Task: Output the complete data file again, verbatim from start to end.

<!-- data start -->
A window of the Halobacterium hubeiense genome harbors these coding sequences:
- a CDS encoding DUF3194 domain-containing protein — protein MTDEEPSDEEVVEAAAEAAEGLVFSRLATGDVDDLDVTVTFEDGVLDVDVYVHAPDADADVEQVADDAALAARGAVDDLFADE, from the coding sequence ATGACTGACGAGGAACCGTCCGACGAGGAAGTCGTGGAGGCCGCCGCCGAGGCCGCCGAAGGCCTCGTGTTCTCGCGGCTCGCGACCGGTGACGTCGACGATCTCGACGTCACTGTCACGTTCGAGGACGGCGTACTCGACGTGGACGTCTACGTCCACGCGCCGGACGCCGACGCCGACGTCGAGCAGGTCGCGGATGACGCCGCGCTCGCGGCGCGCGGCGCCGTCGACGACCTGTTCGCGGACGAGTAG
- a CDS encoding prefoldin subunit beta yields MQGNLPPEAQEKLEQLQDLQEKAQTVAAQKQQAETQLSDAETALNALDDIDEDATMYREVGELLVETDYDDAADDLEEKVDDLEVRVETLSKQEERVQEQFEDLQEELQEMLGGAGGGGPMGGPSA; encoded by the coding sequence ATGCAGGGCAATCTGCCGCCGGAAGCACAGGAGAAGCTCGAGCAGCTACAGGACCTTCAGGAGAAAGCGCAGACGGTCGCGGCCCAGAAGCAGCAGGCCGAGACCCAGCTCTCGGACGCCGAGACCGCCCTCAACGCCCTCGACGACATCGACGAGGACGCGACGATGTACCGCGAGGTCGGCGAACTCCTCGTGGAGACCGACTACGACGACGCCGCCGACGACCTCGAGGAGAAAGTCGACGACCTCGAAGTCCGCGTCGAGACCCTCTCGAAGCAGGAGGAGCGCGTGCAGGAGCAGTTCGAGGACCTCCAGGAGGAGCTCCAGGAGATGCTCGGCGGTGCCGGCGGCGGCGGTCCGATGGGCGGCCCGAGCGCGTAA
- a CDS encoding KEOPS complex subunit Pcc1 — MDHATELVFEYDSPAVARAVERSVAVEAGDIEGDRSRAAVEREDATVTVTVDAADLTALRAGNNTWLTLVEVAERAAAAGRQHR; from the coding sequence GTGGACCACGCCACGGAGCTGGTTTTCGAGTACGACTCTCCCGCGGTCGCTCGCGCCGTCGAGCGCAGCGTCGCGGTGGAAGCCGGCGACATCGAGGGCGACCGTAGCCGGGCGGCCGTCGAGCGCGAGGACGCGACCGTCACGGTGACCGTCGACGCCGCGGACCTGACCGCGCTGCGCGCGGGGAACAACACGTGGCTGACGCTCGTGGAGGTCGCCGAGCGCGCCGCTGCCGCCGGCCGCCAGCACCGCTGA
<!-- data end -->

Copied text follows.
A window of the Halobacterium hubeiense genome harbors these coding sequences:
- a CDS encoding DUF3194 domain-containing protein — protein MTDEEPSDEEVVEAAAEAAEGLVFSRLATGDVDDLDVTVTFEDGVLDVDVYVHAPDADADVEQVADDAALAARGAVDDLFADE, from the coding sequence ATGACTGACGAGGAACCGTCCGACGAGGAAGTCGTGGAGGCCGCCGCCGAGGCCGCCGAAGGCCTCGTGTTCTCGCGGCTCGCGACCGGTGACGTCGACGATCTCGACGTCACTGTCACGTTCGAGGACGGCGTACTCGACGTGGACGTCTACGTCCACGCGCCGGACGCCGACGCCGACGTCGAGCAGGTCGCGGATGACGCCGCGCTCGCGGCGCGCGGCGCCGTCGACGACCTGTTCGCGGACGAGTAG
- a CDS encoding prefoldin subunit beta yields MQGNLPPEAQEKLEQLQDLQEKAQTVAAQKQQAETQLSDAETALNALDDIDEDATMYREVGELLVETDYDDAADDLEEKVDDLEVRVETLSKQEERVQEQFEDLQEELQEMLGGAGGGGPMGGPSA; encoded by the coding sequence ATGCAGGGCAATCTGCCGCCGGAAGCACAGGAGAAGCTCGAGCAGCTACAGGACCTTCAGGAGAAAGCGCAGACGGTCGCGGCCCAGAAGCAGCAGGCCGAGACCCAGCTCTCGGACGCCGAGACCGCCCTCAACGCCCTCGACGACATCGACGAGGACGCGACGATGTACCGCGAGGTCGGCGAACTCCTCGTGGAGACCGACTACGACGACGCCGCCGACGACCTCGAGGAGAAAGTCGACGACCTCGAAGTCCGCGTCGAGACCCTCTCGAAGCAGGAGGAGCGCGTGCAGGAGCAGTTCGAGGACCTCCAGGAGGAGCTCCAGGAGATGCTCGGCGGTGCCGGCGGCGGCGGTCCGATGGGCGGCCCGAGCGCGTAA
- a CDS encoding KEOPS complex subunit Pcc1 — MDHATELVFEYDSPAVARAVERSVAVEAGDIEGDRSRAAVEREDATVTVTVDAADLTALRAGNNTWLTLVEVAERAAAAGRQHR; from the coding sequence GTGGACCACGCCACGGAGCTGGTTTTCGAGTACGACTCTCCCGCGGTCGCTCGCGCCGTCGAGCGCAGCGTCGCGGTGGAAGCCGGCGACATCGAGGGCGACCGTAGCCGGGCGGCCGTCGAGCGCGAGGACGCGACCGTCACGGTGACCGTCGACGCCGCGGACCTGACCGCGCTGCGCGCGGGGAACAACACGTGGCTGACGCTCGTGGAGGTCGCCGAGCGCGCCGCTGCCGCCGGCCGCCAGCACCGCTGA